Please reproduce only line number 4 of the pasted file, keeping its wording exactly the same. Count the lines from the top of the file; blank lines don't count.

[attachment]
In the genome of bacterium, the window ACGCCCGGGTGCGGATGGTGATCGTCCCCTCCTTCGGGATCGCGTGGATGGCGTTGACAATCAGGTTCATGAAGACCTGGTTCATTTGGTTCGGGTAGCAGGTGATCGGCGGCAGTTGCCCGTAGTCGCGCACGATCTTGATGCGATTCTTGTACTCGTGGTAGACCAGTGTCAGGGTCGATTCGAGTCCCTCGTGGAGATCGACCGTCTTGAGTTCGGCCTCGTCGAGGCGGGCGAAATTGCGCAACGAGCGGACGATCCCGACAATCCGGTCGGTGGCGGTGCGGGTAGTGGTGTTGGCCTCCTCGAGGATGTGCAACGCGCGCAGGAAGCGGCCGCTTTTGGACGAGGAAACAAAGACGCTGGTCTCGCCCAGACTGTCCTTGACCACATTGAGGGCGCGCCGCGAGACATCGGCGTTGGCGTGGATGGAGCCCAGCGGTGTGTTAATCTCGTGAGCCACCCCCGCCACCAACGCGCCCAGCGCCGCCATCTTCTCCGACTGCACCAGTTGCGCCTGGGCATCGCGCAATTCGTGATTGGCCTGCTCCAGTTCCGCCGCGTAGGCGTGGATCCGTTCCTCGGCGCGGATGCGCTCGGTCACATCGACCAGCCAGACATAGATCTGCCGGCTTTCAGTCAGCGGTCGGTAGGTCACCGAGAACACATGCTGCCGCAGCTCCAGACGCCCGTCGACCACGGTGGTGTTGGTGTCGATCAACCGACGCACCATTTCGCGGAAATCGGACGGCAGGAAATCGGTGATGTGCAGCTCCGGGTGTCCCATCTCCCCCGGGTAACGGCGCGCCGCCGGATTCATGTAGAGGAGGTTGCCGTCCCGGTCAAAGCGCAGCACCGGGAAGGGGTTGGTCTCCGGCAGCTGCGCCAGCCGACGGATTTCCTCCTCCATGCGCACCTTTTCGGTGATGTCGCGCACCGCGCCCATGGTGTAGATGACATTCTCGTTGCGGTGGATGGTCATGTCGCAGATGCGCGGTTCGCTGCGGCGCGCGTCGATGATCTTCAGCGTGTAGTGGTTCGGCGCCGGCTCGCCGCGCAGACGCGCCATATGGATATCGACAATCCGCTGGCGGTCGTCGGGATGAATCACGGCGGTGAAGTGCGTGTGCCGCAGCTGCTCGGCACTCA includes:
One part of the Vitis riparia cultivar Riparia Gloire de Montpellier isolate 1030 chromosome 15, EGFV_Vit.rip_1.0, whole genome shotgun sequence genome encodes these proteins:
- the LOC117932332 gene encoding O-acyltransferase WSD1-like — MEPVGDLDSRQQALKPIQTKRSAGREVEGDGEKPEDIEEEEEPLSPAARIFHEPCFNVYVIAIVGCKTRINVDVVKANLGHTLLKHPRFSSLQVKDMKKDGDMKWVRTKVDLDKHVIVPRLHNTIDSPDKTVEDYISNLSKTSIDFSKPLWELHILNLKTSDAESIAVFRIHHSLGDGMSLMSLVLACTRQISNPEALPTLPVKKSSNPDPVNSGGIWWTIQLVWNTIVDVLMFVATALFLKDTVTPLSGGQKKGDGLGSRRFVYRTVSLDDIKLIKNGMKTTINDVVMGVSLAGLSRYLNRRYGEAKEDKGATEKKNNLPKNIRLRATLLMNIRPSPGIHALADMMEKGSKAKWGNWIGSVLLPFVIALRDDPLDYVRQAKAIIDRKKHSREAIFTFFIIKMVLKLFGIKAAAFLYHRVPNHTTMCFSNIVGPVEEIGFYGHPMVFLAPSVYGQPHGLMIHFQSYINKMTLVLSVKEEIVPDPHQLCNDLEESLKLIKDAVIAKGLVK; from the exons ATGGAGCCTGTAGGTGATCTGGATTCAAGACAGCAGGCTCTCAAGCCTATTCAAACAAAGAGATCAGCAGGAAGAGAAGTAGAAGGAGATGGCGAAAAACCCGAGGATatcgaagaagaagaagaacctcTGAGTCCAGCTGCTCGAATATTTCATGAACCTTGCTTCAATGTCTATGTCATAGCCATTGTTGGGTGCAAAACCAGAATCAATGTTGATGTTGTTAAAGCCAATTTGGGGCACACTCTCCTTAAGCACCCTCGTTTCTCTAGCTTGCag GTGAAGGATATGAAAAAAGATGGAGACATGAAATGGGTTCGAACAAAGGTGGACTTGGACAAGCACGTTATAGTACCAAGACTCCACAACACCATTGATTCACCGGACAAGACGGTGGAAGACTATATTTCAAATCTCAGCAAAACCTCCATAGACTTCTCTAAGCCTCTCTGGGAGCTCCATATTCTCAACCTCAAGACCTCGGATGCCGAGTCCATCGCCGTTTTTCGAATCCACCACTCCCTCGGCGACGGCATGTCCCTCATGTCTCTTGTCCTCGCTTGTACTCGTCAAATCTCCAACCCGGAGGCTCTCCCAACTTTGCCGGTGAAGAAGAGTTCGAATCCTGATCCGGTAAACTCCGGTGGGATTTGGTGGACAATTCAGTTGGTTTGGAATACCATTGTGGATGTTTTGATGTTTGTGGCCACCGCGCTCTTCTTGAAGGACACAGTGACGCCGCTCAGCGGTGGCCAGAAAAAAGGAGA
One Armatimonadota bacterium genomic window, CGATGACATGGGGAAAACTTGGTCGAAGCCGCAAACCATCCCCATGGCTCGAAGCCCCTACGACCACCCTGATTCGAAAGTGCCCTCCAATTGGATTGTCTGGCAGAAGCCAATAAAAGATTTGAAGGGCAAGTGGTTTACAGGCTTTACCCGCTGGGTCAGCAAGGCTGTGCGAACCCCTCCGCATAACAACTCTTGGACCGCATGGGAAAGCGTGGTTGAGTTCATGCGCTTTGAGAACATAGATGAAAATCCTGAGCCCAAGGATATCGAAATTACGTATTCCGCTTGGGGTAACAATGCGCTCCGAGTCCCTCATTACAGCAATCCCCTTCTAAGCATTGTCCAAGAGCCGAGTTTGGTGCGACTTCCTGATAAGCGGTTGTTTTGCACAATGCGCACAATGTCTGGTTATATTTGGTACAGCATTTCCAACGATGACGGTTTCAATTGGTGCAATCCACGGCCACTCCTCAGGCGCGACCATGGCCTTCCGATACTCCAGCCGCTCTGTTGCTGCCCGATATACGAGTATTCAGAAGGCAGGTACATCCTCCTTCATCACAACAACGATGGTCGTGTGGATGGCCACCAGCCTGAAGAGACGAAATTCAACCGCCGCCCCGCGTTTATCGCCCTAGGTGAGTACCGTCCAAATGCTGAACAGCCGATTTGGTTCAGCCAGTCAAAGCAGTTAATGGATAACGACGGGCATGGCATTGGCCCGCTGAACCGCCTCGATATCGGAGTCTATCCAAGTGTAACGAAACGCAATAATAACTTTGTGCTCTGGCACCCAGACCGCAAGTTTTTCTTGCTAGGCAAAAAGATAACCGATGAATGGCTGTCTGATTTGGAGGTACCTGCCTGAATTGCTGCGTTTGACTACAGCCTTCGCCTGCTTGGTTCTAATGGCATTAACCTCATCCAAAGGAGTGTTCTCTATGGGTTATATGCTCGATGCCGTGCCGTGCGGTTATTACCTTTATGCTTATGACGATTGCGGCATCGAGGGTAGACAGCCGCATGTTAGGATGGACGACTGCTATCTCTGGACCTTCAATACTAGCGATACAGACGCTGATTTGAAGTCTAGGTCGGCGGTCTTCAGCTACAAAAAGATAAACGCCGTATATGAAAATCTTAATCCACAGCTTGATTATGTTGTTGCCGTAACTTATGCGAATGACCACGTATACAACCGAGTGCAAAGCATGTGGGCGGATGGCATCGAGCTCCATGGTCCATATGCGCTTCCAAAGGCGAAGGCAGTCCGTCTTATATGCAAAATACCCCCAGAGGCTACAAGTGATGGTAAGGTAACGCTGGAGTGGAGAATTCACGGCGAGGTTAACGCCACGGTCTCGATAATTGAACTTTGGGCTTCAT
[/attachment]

One Armatimonadota bacterium genomic window, CGATGACATGGGGAAAACTTGGTCGAAGCCGCAAACCATCCCCATGGCTCGAAGCCCCTACGACCACCCTGATTCGAAAGTGCCCTCCAATTGGATTGTCTGGCAGAAGCCAATAAAAGATTTGAAGGGCAAGTGGTTTACAGGCTTTACCCGCTGGGTCAGCAAGGCTGTGCGAACCCCTCCGCATAACAACTCTTGGACCGCATGGGAAAGCGTGGTTGAGTTCATGCGCTTTGAGAACATAGATGAAAATCCTGAGCCCAAGGATATCGAAATTACGTATTCCGCTTGGGGTAACAATGCGCTCCGAGTCCCTCATTACAGCAATCCCCTTCTAAGCATTGTCCAAGAGCCGAGTTTGGTGCGACTTCCTGATAAGCGGTTGTTTTGCACAATGCGCACAATGTCTGGTTATATTTGGTACAGCATTTCCAACGATGACGGTTTCAATTGGTGCAATCCACGGCCACTCCTCAGGCGCGACCATGGCCTTCCGATACTCCAGCCGCTCTGTTGCTGCCCGATATACGAGTATTCAGAAGGCAGGTACATCCTCCTTCATCACAACAACGATGGTCGTGTGGATGGCCACCAGCCTGAAGAGACGAAATTCAACCGCCGCCCCGCGTTTATCGCCCTAGGTGAGTACCGTCCAAATGCTGAACAGCCGATTTGGTTCAGCCAGTCAAAGCAGTTAATGGATAACGACGGGCATGGCATTGGCCCGCTGAACCGCCTCGATATCGGAGTCTATCCAAGTGTAACGAAACGCAATAATAACTTTGTGCTCTGGCACCCAGACCGCAAGTTTTTCTTGCTAGGCAAAAAGATAACCGATGAATGGCTGTCTGATTTGGAGGTACCTGCCTGAATTGCTGCGTTTGACTACAGCCTTCGCCTGCTTGGTTCTAATGGCATTAACCTCATCCAAAGGAGTGTTCTCTATGGGTTATATGCTCGATGCCGTGCCGTGCGGTTATTACCTTTATGCTTATGACGATTGCGGCATCGAGGGTAGACAGCCGCATGTTAGGATGGACGACTGCTATCTCTGGACCTTCAATACTAGCGATACAGACGCTGATTTGAAGTCTAGGTCGGCGGTCTTCAGCTACAAAAAGATAAACGCCGTATATGAAAATCTTAATCCACAGCTTGATTATGTTGTTGCCGTAACTTATGCGAATGACCACGTATACAACCGAGTGCAAAGCATGTGGGCGGATGGCATCGAGCTCCATGGTCCATATGCGCTTCCAAAGGCGAAGGCAGTCCGTCTTATATGCAAAATACCCCCAGAGGCTACAAGTGATGGTAAGGTAACGCTGGAGTGGAGAATTCACGGCGAGGTTAACGCCACGGTCTCGATAATTGAACTTTGGGCTTCAT